As I understand Ms Kavitjene’s case further, the reliance on the late withdrawal of the appeal is simply a ruse to hide the fact that Mr Nakamhela was determined at all costs (as she puts it ‘maliciously’) to get costs de bonis propriis against the firm. She relies for that allegation on the fact that (a fact not disclosed by Mr Nakamhela in his founding affidavit) as far back as 15 January 2020, he wrote:
‘Our Instructions are that the appeal is frivolous and vexatious as contemplated in Rule 6 of the Supreme Court Rules. We feel compelled to advise the partners of Tjombe-Elago Inc, as we hereby do, that should the appeal not be withdrawn by close of business on Friday 17 January 2020, our instructions are to bring an application in terms of the above-mentioned Rule 6 and ask for a costs order de bonis propriis of Tjombe-Elago Incorporated.’
 In the replying affidavit, Mr Nakamhela asserts that in none of the correspondence or verbal communications between himself and Ms Kavitjene, after they received the letter from the Registrar informing them that the matter was set down for hearing on 18 June 2021, did Ms Kavitjene express doubt that the appeal will proceed. That, he maintains, undermines the suggestion that it was unnecessary for him to proceed to have the heads of argument prepared.
 As for the letter of 15 January 2020 threatening the firm with a punitive costs order de bonis propriis, Mr Nakamhela contends that it was not concealed from the court and that its purpose was to mitigate or avoid the financial damage to the parties concerned and to afford the appellant’s practitioners an opportunity to avoid such costs.
 Mr Corbett filed helpful written heads of argument and argued the matter in support of the respondent’s application for the special costs order. Ms Kavitjene on the other hand did not file written submissions, suggesting that it is because the court had not given any directions therefor. That may be so, but the importance of written submissions cannot be over-emphasised. It assists the court to prepare and to know in advance where a party’s emphasis will lie: what it concedes and what it persists with and the authorities that will be relied upon. As it happens, she placed reliance on case authority whose citation she did not have readily available – much to the frustration and inconvenience of the court.
 Mr Corbett placed accent on the fact that the appellant’s failure to comply with its obligations as directed by the court did not absolve the respondent of its duty to do so and that the preparation of the heads was a reasonable precaution in the circumstances. Mr Corbett added that if there is concern that the steps taken after 1 June 2021 might have been unnecessary in view of Ms Kavitjene’s advice to Mr Nakamhela on 1 June 2021, that still does not detract from the fact that preparatory work must have occurred prior to that date; and that it would in such circumstances be justified for the court to still make an appropriate costs order and leave the matter to taxation so that the taxing officer only allows such costs as may have been incurred prior to 1 June 2021.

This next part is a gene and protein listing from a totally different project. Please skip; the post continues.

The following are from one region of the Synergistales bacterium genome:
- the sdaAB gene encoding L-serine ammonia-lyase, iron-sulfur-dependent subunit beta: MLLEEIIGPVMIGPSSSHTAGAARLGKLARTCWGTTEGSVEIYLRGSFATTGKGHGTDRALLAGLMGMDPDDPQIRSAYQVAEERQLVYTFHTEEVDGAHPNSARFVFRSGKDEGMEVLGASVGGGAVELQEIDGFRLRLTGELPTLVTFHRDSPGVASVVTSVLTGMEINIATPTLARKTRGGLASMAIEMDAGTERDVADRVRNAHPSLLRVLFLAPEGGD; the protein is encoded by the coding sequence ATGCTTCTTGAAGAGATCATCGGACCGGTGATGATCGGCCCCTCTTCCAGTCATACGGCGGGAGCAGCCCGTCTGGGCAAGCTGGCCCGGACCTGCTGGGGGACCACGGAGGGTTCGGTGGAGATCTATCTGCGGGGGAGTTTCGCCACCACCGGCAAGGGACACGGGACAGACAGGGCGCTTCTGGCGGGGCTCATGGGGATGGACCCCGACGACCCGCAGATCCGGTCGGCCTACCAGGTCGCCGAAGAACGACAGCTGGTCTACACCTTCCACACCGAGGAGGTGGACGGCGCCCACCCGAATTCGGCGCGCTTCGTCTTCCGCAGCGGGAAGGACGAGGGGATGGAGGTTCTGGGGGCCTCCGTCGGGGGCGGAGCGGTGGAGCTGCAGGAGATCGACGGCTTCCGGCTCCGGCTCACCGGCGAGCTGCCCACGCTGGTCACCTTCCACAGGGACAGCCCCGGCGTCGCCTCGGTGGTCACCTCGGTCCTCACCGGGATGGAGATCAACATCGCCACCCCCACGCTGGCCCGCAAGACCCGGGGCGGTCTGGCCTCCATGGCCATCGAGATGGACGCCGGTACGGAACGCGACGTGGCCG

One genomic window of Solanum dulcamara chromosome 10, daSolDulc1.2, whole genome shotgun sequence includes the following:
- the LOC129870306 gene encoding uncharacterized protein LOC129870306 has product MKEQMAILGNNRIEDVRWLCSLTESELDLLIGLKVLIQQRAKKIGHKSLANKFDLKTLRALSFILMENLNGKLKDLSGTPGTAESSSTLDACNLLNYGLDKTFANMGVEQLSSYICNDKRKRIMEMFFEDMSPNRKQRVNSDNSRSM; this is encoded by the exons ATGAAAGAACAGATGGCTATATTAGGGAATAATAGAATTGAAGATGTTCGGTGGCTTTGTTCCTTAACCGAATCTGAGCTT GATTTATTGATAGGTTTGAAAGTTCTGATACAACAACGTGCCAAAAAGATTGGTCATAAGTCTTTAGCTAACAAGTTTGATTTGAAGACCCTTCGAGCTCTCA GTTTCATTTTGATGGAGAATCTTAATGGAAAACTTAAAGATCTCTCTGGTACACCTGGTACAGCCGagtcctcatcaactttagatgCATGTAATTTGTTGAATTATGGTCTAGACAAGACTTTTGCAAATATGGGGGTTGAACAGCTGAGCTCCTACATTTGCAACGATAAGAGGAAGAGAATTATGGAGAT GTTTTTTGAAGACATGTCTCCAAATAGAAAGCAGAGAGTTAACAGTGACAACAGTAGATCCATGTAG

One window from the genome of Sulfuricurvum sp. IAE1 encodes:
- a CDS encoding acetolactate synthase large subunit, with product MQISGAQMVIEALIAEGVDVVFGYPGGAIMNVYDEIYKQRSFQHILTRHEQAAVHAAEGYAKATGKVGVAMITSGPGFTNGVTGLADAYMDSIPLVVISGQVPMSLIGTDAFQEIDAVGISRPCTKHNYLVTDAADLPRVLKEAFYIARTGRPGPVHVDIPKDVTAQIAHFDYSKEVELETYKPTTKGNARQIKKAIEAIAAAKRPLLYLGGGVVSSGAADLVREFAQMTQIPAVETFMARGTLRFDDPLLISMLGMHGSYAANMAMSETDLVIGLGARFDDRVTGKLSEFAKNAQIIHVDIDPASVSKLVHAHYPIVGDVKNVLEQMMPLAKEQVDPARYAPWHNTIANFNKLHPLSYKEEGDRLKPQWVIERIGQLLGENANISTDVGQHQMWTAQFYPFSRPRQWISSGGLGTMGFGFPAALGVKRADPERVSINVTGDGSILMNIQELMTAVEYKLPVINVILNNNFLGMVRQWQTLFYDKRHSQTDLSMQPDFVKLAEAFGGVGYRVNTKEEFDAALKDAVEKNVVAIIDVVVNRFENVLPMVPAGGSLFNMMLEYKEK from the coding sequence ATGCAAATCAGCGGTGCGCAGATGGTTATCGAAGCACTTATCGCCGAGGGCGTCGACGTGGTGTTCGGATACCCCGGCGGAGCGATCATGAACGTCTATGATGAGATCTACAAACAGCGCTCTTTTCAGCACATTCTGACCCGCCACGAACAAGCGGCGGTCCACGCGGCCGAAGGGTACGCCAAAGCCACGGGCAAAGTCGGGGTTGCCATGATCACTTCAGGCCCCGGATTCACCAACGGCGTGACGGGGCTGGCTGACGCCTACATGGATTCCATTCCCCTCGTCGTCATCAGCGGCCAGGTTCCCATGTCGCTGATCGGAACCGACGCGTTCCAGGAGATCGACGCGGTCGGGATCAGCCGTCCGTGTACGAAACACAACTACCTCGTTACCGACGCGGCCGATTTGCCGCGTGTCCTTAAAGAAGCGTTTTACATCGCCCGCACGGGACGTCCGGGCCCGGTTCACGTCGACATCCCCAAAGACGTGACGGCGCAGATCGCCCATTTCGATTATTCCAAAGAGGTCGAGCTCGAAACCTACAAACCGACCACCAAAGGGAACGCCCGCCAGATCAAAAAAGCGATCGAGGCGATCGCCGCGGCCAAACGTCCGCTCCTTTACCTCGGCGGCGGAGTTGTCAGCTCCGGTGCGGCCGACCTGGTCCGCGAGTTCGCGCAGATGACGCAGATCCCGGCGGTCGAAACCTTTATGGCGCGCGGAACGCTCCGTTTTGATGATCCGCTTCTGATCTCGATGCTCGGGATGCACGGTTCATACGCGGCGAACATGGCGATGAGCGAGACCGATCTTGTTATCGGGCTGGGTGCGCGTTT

Ms Kavitjene opposed the order sought by the respondent and in essence repeated by way of submission the grounds set out in her opposing affidavit.
 The judgment of the High Court being appealed against was delivered on 3 December 2019, which means that the appeal record was to be filed by not later than 3 March 2020.2 The record of appeal was only filed on 18 May 2020, together with an application for condonation and reinstatement. In terms of rule 9(1)(b), where an appellant fails to file the record, the appeal is deemed to have been withdrawn.
 Where there has been non-compliance with the rules governing appeals, the appeal lapses.3 The reason the appellant brought an application for condonation and reinstatement is because the appeal had lapsed. Once an appeal has lapsed it can only be reinstated when a litigant has sought and has been granted condonation. Until such time that condonation and reinstatement has actually been granted, there is no appeal pending before this court. What is pending is only the application for condonation and reinstatement although in practice the court considers the condonation alongside the merits because prospects of success are ordinarily important in such an inquiry.
 As I have demonstrated in para  above, the practice of this court is to subject an application for condonation and reinstatement to the same regime as an appeal proper on the merits. Once an appellant whose appeal has lapsed has applied for condonation and reinstatement and a date has been allocated, heads of argument must be filed in terms of rule 17 and if an applicant fails to do so it spells the end of the application for condonation and reinstatement. The court’s indulgence is required for the matter to proceed further. The court does not mero moto condone non-compliance with its rules.4